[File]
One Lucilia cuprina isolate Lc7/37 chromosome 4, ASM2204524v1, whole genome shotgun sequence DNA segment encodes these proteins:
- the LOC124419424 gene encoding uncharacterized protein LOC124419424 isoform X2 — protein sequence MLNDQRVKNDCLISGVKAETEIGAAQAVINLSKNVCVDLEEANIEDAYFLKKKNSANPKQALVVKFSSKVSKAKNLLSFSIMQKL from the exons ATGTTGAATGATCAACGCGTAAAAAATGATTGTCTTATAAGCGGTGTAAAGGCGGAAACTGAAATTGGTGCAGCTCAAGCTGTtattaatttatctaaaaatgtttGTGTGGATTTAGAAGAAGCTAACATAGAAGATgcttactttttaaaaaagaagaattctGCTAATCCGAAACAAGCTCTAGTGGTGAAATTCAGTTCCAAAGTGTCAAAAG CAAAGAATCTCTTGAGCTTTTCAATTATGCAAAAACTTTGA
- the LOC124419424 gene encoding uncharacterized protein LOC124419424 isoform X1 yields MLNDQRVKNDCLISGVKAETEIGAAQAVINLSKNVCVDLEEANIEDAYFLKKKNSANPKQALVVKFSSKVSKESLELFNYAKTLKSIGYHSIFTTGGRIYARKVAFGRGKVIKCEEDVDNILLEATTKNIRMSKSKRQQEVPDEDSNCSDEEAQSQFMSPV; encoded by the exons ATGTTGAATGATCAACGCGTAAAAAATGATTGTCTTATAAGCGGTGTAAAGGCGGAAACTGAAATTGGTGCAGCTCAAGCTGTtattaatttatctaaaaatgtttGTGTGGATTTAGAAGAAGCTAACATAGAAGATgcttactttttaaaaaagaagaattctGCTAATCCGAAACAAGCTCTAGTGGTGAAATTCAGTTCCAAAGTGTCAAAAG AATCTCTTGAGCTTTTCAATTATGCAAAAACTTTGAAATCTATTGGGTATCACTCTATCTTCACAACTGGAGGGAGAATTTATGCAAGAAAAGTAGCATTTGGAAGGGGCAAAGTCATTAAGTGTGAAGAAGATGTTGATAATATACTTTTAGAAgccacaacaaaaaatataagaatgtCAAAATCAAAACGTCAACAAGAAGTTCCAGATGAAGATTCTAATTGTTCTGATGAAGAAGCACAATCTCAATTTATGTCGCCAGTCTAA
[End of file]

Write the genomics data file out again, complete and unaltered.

One Lucilia cuprina isolate Lc7/37 chromosome 4, ASM2204524v1, whole genome shotgun sequence DNA segment encodes these proteins:
- the LOC124419424 gene encoding uncharacterized protein LOC124419424 isoform X2 — protein sequence MLNDQRVKNDCLISGVKAETEIGAAQAVINLSKNVCVDLEEANIEDAYFLKKKNSANPKQALVVKFSSKVSKAKNLLSFSIMQKL from the exons ATGTTGAATGATCAACGCGTAAAAAATGATTGTCTTATAAGCGGTGTAAAGGCGGAAACTGAAATTGGTGCAGCTCAAGCTGTtattaatttatctaaaaatgtttGTGTGGATTTAGAAGAAGCTAACATAGAAGATgcttactttttaaaaaagaagaattctGCTAATCCGAAACAAGCTCTAGTGGTGAAATTCAGTTCCAAAGTGTCAAAAG CAAAGAATCTCTTGAGCTTTTCAATTATGCAAAAACTTTGA
- the LOC124419424 gene encoding uncharacterized protein LOC124419424 isoform X1 yields MLNDQRVKNDCLISGVKAETEIGAAQAVINLSKNVCVDLEEANIEDAYFLKKKNSANPKQALVVKFSSKVSKESLELFNYAKTLKSIGYHSIFTTGGRIYARKVAFGRGKVIKCEEDVDNILLEATTKNIRMSKSKRQQEVPDEDSNCSDEEAQSQFMSPV; encoded by the exons ATGTTGAATGATCAACGCGTAAAAAATGATTGTCTTATAAGCGGTGTAAAGGCGGAAACTGAAATTGGTGCAGCTCAAGCTGTtattaatttatctaaaaatgtttGTGTGGATTTAGAAGAAGCTAACATAGAAGATgcttactttttaaaaaagaagaattctGCTAATCCGAAACAAGCTCTAGTGGTGAAATTCAGTTCCAAAGTGTCAAAAG AATCTCTTGAGCTTTTCAATTATGCAAAAACTTTGAAATCTATTGGGTATCACTCTATCTTCACAACTGGAGGGAGAATTTATGCAAGAAAAGTAGCATTTGGAAGGGGCAAAGTCATTAAGTGTGAAGAAGATGTTGATAATATACTTTTAGAAgccacaacaaaaaatataagaatgtCAAAATCAAAACGTCAACAAGAAGTTCCAGATGAAGATTCTAATTGTTCTGATGAAGAAGCACAATCTCAATTTATGTCGCCAGTCTAA